7. Decades ago, I was told the same story except about Woolworths in Lincoln, about the dark grey on the underside of Vulcans. Winfield Household enamel. I didn't believe it then, I don't believe it now, and wouldn't now even if we didn't know exactly which entirely appropriate colour was used. If this colour was available for the underside of Vulcans, I'd have thought that there'd be spare for a few Shrikes. However, as you suggest above, would this have been too important? Its not as though it was the entire aircraft. The problem with inappropriate paint is that it doesn't last and causes more drag - a bit like covering the surface of the wing with sandpaper. (Fairly fine sandpaper...) Really not a good idea, and any engineering officer or good Warrant Officer would not permit it. Not where there were other ways of doing the same job. Given that the same colour was already in widespread use on Blenheims, there's something a bit weird about the entire shortage story. Clearly there must have been some problems but were they only local? Just how many units actually managed to find Sky? Clearly not from the official source... Lots of unknowns still, but we can cast doubt on "bar stories" where there is reason to do so. I feel that odd results from mixing is much, much more likely to have happened - not to say unavoidable? We still have no idea how much guidance was given beyond "duck egg blue" - which is a better description for Sky Blue anyway!
  8. If you look back a few postings, you'll find that I refer to exactly this. In colour photos the spinners and tail bands match Sky Blue. This is lighter than Sky, and so fits the appearance in b&w photos. The acual colour, as described in official records, isn't known for certain, but if it isn't Sky Blue it sure as damnation looks like it!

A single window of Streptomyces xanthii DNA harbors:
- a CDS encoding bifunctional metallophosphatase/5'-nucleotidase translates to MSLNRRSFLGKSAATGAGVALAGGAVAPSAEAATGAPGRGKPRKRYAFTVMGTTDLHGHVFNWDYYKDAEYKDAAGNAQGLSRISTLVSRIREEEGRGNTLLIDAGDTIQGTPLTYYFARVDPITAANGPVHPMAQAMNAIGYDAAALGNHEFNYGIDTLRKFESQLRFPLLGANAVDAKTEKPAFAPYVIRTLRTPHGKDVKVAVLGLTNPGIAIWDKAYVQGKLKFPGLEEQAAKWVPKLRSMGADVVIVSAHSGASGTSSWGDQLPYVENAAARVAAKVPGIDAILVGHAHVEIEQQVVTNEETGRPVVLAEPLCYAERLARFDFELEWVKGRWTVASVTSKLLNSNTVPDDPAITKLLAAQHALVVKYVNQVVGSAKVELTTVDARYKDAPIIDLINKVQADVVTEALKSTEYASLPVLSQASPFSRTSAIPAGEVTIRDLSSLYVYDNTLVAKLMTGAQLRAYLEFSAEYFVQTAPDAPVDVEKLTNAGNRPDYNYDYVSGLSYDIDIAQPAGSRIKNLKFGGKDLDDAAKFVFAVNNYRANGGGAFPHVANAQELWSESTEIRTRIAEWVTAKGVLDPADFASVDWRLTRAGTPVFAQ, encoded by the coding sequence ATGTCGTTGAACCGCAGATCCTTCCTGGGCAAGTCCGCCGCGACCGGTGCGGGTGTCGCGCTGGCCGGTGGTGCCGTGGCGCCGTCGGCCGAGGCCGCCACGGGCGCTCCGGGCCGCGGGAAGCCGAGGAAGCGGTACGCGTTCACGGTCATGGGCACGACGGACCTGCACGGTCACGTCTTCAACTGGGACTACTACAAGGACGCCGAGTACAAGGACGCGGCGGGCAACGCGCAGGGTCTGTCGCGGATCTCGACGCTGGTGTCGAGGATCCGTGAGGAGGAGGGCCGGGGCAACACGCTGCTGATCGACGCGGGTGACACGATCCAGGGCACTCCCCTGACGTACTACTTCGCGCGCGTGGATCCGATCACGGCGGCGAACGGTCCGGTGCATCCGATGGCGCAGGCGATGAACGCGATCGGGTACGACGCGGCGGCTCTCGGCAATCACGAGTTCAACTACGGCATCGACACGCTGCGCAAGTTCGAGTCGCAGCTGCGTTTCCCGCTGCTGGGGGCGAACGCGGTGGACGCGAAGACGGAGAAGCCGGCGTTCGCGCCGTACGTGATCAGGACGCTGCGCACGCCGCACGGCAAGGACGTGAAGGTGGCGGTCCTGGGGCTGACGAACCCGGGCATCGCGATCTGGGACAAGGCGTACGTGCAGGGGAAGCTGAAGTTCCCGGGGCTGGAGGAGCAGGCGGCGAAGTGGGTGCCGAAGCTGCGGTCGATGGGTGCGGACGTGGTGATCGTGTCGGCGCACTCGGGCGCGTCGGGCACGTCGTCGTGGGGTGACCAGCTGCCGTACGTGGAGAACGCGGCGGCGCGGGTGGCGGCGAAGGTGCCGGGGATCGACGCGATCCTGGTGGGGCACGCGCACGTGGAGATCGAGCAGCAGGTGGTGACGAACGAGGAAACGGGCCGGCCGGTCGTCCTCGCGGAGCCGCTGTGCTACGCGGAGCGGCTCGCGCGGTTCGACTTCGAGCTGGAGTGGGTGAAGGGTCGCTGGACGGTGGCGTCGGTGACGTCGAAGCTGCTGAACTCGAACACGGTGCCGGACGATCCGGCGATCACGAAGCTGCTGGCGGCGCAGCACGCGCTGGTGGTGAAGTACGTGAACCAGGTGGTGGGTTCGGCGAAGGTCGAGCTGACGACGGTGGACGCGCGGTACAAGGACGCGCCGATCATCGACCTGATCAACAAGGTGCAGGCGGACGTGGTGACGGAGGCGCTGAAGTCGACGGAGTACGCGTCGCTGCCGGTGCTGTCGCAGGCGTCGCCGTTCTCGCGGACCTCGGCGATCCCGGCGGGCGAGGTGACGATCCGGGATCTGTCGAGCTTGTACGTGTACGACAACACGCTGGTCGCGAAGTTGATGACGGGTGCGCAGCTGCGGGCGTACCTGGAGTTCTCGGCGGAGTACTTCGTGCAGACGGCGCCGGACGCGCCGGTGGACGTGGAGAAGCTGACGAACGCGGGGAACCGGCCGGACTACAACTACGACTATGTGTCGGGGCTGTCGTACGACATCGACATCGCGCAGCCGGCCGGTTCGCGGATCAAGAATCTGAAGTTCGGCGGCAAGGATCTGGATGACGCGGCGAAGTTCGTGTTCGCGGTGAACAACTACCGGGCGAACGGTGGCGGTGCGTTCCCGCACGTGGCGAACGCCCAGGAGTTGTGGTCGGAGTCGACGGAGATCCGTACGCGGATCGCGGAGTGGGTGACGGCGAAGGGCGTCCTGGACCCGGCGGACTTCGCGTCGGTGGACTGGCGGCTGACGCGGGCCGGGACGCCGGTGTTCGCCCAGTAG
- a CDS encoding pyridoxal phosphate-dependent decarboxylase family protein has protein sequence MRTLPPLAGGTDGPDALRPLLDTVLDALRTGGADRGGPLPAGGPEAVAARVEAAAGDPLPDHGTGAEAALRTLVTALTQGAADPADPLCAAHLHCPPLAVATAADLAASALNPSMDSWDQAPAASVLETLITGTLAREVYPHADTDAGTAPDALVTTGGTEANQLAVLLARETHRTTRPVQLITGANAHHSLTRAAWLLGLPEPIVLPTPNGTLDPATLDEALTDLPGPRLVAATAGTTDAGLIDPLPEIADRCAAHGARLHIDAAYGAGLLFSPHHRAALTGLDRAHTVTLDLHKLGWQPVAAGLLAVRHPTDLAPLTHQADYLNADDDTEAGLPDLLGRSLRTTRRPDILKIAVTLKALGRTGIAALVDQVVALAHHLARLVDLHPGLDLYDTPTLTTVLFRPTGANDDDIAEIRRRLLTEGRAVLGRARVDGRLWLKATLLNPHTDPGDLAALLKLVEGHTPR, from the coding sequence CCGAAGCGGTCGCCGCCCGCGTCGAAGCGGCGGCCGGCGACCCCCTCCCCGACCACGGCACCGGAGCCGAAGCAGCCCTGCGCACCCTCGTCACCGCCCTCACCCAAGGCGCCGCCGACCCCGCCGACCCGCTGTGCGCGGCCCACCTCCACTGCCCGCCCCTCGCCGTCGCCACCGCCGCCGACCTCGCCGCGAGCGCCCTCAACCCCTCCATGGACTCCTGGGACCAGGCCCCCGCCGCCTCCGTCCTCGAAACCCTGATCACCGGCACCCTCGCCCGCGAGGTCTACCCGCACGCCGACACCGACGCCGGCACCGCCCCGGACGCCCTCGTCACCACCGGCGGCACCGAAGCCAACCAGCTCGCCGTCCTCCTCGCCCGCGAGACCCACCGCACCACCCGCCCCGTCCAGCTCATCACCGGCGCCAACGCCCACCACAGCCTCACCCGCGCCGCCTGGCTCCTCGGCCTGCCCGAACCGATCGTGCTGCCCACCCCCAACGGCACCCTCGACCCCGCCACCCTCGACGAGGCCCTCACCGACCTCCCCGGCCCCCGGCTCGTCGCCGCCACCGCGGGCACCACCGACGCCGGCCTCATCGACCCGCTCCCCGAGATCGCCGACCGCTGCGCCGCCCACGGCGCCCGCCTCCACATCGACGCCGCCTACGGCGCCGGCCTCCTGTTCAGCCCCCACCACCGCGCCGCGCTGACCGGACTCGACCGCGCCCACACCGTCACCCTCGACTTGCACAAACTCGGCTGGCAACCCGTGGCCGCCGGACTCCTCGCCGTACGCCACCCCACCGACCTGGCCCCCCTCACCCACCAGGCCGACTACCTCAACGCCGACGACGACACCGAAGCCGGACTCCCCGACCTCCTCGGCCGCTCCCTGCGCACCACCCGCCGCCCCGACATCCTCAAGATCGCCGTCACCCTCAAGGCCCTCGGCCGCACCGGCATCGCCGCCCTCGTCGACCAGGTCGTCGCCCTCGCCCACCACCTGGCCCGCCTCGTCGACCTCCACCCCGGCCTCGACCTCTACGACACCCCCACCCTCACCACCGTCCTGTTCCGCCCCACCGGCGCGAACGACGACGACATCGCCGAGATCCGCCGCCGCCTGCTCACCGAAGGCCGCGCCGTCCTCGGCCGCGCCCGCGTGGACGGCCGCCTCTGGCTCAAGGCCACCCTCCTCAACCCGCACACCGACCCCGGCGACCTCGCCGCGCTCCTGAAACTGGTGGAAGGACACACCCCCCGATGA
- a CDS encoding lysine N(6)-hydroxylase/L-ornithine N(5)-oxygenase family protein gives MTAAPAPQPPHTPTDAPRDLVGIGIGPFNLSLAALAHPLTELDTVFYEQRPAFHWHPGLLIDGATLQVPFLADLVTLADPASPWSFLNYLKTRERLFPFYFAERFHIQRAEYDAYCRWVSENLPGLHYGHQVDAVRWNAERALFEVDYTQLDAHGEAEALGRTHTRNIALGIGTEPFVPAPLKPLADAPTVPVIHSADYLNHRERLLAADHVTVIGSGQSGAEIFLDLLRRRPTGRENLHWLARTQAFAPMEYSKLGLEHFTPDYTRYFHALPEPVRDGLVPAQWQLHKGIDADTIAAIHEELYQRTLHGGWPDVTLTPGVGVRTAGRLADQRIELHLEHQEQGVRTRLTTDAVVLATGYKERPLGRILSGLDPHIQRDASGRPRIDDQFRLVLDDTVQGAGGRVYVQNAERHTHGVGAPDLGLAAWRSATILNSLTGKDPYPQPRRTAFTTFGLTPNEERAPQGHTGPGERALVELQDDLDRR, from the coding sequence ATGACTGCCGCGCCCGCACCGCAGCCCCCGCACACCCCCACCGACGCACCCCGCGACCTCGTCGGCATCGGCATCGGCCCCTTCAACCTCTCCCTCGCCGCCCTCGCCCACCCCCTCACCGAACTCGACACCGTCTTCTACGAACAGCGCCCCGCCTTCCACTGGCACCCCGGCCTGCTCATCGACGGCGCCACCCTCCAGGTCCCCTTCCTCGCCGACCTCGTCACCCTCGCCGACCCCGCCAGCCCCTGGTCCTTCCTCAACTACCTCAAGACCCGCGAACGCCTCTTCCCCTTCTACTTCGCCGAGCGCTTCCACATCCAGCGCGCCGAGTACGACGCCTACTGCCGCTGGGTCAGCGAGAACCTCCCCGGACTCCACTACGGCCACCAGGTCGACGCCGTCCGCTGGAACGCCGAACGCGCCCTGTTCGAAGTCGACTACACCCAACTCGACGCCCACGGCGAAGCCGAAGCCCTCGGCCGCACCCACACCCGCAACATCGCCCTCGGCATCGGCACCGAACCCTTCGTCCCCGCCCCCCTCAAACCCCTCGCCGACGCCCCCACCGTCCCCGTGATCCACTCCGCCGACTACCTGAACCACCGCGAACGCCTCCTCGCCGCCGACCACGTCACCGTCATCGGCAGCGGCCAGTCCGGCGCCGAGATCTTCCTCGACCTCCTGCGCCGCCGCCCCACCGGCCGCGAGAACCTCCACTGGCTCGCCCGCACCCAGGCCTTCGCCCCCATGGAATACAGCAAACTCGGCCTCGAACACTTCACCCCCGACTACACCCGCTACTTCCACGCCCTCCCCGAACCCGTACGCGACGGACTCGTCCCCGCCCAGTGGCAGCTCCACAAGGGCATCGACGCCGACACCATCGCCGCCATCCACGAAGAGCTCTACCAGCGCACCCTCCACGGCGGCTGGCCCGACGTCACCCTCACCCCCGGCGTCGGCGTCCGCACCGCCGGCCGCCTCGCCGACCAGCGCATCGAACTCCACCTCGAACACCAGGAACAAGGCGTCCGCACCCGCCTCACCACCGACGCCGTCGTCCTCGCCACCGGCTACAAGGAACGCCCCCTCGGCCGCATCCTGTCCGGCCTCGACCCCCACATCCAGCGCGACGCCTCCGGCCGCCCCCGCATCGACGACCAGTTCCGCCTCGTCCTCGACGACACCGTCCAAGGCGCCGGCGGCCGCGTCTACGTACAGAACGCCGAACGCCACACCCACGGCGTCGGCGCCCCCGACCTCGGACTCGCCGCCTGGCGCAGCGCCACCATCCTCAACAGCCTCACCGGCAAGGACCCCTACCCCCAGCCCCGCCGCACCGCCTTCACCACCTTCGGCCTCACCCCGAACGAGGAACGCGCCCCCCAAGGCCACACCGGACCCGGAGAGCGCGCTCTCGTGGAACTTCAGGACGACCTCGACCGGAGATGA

9. Really? This assumes (I'm not sure) that the date of introduction into service was later than the introduction of camouflage after Munich? See P31 of Wingleader for a formation of 605 Sq Mk.2 Gladiators clearly not in shadow shading. There would be absolutely no reason for repainting in this case. Or P.37. I would disagree about the "many" photos showing ME camouflage, at least certainly not clearly enough for a definitive statement. See pages 22 etc where the majority of photos are of aircraft clearly not in shadow shading, for only a few which suggest shadow shading. However I was not suggesting that no aircraft were so finished, just that several of the usually profiled examples are not, because of this panel which appears to be a fairly common replacement. Using the simple assumption that "all production Mk.IIs" or "all aircraft after late-1938" were in shadow shading is definitely incorrect, and it should not be automatically assumed. I previously assumed that aircraft in squadron service at the time of Munich were repainted only in two colours: I have yet to see an exception to this, and the colour photo of 3 Sq p.27 shows this clearly. These are of course Mk.Is. Mk.IIs delivered after Munich is where I would have expected to see such, yet the 605 Sq pic shows otherwise. (Unless these were produced before Munich?) I would agree about GL267, and from the ME there is a photo of Pattle (p.48) which is a pretty clear indication of such a high profile. One the same page is a photo of Wykeham-Barnes' L8009 which appears to have been locally repainted has no such demarcation. (but was this a Mk.I anyway, despite the caption?)